Subject-matter jurisdiction is the authority of a court to hear cases of a particular type or cases relating to a specific subject matter. For instance, bankruptcy court only has the authority to hear bankruptcy cases.
Subject-matter jurisdiction must be distinguished from personal jurisdiction, which is the power of a court to render a judgment against a particular defendant, and territorial jurisdiction, which is the power of the court to render a judgment concerning events that have occurred within a well-defined territory. Unlike personal or territorial jurisdiction, lack of subject-matter jurisdiction cannot be waived. A judgment from a court that did not have subject-matter jurisdiction is forever a nullity. To decide a case, a court must have a combination of subject (subjectam) and either personal (personam) or territorial (locum) jurisdiction.
Subject-matter jurisdiction, personal or territorial jurisdiction, and adequate notice are the three most fundamental constitutional requirements for a valid judgment.
In the United States, many state court systems are divided into divisions such as criminal, civil law, family, and probate. A court within any one of those divisions would lack subject-matter jurisdiction to hear a case regarding matters assigned to another division. Most U.S. state court systems, however, include a superior court that has "general" jurisdiction; that is, it is competent to hear any case over which no other state court has exclusive jurisdiction. Because the United States federal courts have exclusive jurisdiction over a very small percentage of cases, such as copyright disputes, patent disputes, and United States bankruptcy court disputes, state courts have the authority to hear the vast majority of cases.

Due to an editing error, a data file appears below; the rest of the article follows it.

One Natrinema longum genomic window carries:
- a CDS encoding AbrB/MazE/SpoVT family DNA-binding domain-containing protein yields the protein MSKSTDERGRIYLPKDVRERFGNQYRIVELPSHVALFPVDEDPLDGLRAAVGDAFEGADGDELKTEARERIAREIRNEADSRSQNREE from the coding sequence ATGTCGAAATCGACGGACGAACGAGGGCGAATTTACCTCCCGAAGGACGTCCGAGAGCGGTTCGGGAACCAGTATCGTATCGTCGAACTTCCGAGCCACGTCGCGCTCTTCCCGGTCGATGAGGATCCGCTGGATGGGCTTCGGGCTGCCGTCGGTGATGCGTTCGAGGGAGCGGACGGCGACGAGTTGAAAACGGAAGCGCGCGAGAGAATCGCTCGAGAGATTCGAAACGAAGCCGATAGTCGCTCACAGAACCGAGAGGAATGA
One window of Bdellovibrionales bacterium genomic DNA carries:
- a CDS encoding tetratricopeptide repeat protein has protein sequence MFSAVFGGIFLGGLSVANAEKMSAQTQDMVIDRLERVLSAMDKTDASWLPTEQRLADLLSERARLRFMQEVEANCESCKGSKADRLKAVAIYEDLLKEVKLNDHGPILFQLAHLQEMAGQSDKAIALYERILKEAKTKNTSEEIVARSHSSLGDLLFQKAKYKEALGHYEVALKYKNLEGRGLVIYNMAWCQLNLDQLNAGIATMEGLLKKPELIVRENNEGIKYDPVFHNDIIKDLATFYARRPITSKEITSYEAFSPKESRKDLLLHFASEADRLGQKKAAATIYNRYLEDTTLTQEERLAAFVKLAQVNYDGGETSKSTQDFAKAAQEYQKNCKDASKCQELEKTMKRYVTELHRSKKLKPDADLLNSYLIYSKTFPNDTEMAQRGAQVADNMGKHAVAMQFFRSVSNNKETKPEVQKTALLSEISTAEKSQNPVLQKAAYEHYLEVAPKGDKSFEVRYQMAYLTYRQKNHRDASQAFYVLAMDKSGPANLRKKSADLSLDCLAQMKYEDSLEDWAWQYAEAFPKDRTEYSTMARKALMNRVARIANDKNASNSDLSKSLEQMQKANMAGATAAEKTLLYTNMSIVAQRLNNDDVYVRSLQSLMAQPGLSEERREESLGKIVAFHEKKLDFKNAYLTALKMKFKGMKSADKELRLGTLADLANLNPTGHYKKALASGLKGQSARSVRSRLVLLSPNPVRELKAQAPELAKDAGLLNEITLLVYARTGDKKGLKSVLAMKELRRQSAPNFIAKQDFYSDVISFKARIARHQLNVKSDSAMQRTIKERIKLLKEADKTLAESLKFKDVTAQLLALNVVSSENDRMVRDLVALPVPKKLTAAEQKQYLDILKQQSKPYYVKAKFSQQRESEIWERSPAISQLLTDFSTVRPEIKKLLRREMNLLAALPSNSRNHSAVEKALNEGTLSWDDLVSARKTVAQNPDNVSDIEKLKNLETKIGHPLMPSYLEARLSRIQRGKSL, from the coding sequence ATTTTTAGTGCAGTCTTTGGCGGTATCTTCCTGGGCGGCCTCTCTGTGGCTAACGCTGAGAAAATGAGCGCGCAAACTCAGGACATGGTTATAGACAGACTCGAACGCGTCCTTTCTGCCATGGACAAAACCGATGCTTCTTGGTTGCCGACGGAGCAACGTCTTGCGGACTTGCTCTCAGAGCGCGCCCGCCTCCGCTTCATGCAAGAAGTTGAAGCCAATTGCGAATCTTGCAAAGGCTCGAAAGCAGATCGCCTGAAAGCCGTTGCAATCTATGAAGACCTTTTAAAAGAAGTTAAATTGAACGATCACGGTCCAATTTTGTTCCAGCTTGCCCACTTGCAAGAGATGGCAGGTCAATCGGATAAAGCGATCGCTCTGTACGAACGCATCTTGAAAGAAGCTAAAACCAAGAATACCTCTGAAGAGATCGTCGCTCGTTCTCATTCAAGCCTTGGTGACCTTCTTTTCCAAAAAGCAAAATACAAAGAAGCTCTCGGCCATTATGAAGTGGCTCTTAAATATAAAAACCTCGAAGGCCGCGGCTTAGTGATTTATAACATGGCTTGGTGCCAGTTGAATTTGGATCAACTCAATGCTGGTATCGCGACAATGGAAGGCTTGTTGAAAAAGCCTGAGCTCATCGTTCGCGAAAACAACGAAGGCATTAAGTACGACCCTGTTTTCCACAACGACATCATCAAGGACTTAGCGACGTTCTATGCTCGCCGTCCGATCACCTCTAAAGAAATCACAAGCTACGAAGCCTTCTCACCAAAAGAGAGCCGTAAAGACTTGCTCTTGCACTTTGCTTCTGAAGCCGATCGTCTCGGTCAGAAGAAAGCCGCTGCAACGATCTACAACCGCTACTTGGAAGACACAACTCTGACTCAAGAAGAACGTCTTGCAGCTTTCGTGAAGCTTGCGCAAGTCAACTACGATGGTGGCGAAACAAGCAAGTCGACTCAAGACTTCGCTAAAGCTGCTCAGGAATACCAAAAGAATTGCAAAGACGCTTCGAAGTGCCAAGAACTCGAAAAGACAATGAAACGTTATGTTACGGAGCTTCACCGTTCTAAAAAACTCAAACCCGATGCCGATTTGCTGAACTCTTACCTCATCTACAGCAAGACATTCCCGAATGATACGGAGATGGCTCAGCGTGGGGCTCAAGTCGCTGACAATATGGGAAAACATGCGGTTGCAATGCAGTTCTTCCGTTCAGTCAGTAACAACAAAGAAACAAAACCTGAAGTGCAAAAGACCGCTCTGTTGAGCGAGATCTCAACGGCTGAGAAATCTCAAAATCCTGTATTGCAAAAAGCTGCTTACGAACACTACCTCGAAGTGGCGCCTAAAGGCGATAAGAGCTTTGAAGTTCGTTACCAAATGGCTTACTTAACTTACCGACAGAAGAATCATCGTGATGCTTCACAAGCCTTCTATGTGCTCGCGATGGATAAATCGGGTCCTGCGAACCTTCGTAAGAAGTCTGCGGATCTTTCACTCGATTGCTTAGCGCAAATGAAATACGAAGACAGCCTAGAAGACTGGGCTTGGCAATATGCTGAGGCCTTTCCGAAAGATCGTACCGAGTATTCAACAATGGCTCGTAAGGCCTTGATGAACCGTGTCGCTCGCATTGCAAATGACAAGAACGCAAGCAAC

Subject-matter jurisdiction is significantly more limited in United States federal courts. The maximal constitutional bounds of federal courts' subject-matter jurisdiction are defined by Article III Section 2 of the U.S. Constitution. Federal courts' actual subject-matter jurisdiction derives from Congressional enabling statutes, such as 28 U.S.C. §§ 1330–1369 and 28 U.S.C. §§ 1441–1452. The United States Congress has not extended federal courts' subject-matter jurisdiction to its constitutional limits. For example, the amount-in-controversy requirement for diversity jurisdiction is based on 28 U.S.C. § 1332, not a constitutional restriction. Moreover, Congress could constitutionally overrule the complete-diversity rule in diversity cases.
By far the most important two categories of federal subject-matter jurisdiction in non-criminal cases are federal question jurisdiction and diversity jurisdiction. The enabling statute for federal question jurisdiction, 28 U.S.C. § 1331, provides that the district courts have original jurisdiction in all civil actions arising under the Constitution, laws, or treaties of the United States. As mentioned before, this jurisdiction is ordinarily not exclusive; states too can hear claims based on federal law. The enabling statute for diversity jurisdiction, 28 U.S.C. § 1332, grants the district courts jurisdiction in an action that meets two basic conditions:
Federal courts also have removal jurisdiction, which is the authority to try cases removed by defendants from state courts. The contours of removal jurisdiction are almost identical to those of original jurisdiction.
According to Rule 12(b)(1) of the Federal Rules of Civil Procedure, a federal court has the authority to dismiss a case for lack of subject-matter jurisdiction upon motion of a party or sua sponte, upon its own initiative.